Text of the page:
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Emmy Noether
Emmy Noether is described as the most important female mathematician, but she also made a profound contribution to theoretical physics.
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Her theorem on the fundamental relationship between symmetry and conservation principles is extremely simple:
For any property of a physical system that is symmetric, there is a corresponding conservation law. Noether's theorem allows physicists to gain powerful insights into any general theory in physics, by just analyzing the various transformations that would make the form of the laws involved invariant. For example, if a physical system is symmetric under rotations, its angular momentum is conserved. If it is symmetric in time, its energy is conserved. If it is symmetric in space, its momentum is conserved. Note the connection between these symmetries and the various forms of Heisenberg uncertainty principle.
ΔJ Δφ ≥ ℏ
ΔE Δt ≥ ℏ
A great deal of modern physics starts with symmetries and symmetry breaking.
Symmetry and Asymmetry in Information Physics
When a physical system has a symmetry of some sort, Noether's theorem describes a generator of the (local) symmetry group. In the Standard Model of Particle Physics, a symmetry generator is described as a conserved current. The thing that "flows" in the current is called the "Noether charge." The word "charge" is used as a synonym for "generator" in referring to the generator of the (local) symmetry group.
The most important This asymmetry of information creation depends on the cosmic asymmetry in the expansion of the universe. According to Noether's theorem, this asymmetry implies that information is not conserved (contrary to the opinions of many mathematical physicists and computer scientists). The history of cosmic evolution, biological evolution, and cultural evolution is at every level a story of irreversible information creation by cosmic, biological, and human creative forces. Information philosophy shoes that we are co-creators of our universe.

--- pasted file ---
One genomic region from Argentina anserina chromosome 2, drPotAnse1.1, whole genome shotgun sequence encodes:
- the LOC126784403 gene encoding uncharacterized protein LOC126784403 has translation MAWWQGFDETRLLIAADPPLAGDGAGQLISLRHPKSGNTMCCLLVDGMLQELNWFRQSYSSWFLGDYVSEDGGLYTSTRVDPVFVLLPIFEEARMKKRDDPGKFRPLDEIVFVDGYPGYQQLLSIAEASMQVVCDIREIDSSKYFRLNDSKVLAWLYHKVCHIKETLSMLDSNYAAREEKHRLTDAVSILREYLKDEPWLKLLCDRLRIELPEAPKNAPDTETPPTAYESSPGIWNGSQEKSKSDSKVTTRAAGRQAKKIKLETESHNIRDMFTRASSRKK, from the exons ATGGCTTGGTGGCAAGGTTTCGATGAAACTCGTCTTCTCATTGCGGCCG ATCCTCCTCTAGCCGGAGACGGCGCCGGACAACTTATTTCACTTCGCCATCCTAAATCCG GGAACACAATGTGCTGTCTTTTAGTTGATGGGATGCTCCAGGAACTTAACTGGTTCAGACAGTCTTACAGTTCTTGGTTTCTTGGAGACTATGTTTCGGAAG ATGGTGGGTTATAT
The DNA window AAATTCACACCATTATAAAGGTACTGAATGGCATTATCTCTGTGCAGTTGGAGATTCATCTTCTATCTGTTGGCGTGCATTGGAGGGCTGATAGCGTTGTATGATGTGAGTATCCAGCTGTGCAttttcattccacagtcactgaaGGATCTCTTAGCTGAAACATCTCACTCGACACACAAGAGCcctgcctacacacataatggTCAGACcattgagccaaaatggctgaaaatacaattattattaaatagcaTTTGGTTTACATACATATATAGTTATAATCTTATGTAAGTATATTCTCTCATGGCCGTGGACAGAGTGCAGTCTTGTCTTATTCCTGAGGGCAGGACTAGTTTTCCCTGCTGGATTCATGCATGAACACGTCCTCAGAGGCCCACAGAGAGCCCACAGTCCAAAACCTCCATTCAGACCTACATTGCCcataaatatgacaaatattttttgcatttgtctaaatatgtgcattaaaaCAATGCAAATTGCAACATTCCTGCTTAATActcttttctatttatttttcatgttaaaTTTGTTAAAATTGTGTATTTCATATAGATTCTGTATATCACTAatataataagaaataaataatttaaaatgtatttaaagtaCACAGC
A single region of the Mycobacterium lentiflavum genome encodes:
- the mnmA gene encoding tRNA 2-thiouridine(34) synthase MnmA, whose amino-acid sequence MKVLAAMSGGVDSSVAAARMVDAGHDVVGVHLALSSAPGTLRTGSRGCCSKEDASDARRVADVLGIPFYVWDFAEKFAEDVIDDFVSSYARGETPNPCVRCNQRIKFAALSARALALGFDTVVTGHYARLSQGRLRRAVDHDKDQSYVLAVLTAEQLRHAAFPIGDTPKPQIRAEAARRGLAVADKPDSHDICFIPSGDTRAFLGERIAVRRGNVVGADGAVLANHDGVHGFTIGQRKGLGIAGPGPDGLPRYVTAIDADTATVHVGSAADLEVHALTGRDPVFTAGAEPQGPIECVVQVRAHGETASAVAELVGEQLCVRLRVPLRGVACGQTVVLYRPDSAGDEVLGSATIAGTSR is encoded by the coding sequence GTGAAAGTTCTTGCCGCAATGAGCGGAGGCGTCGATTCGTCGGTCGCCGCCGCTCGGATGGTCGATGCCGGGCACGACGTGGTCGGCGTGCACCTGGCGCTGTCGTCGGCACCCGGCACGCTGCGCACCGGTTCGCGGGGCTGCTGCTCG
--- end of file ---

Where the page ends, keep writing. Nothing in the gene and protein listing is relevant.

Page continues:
A very important
The collapse of a two-particle wave function is symmetric in space and synchronous in time, for a Almost every presentation of the EPR paradox begins with something like "Alice observes one particle..." and concludes with the question "How does the second particle get the information needed so that Bob's later measurements correlate perfectly with Alice?" There is a fundamental asymmetry in this framing of the EPR experiment. It is a surprise that Einstein, who was so good at seeing deep symmetries, did not consider how to remove the asymmetry. See a symmetric reframing of the EPR paradox.
Noether Charges and the Standard Model of Particle Physics
The standard model introduces various charge quantum numbers. These are examples of Noether symmetry generators (or currents of Noether charges). They include:
- The electric charge is the generator of the U(1) symmetry of electromagnetism. The conserved current is the electric current.
- The color charge of quarks. The color charge generates the SU(3) color symmetry of quantum chromodynamics.
- The weak isospin quantum numbers of the electroweak interaction. It generates the SU(2) part of the electroweak SU(2) × U(1) symmetry. Weak isospin is a local symmetry, whose gauge bosons are the W and Z bosons.
- The strong isospin charges. The symmetry groups is SU(2) flavor symmetry; the gauge bosons are the pions. The pions are not elementary particles, and the symmetry is only approximate. It is a special case of flavor symmetry.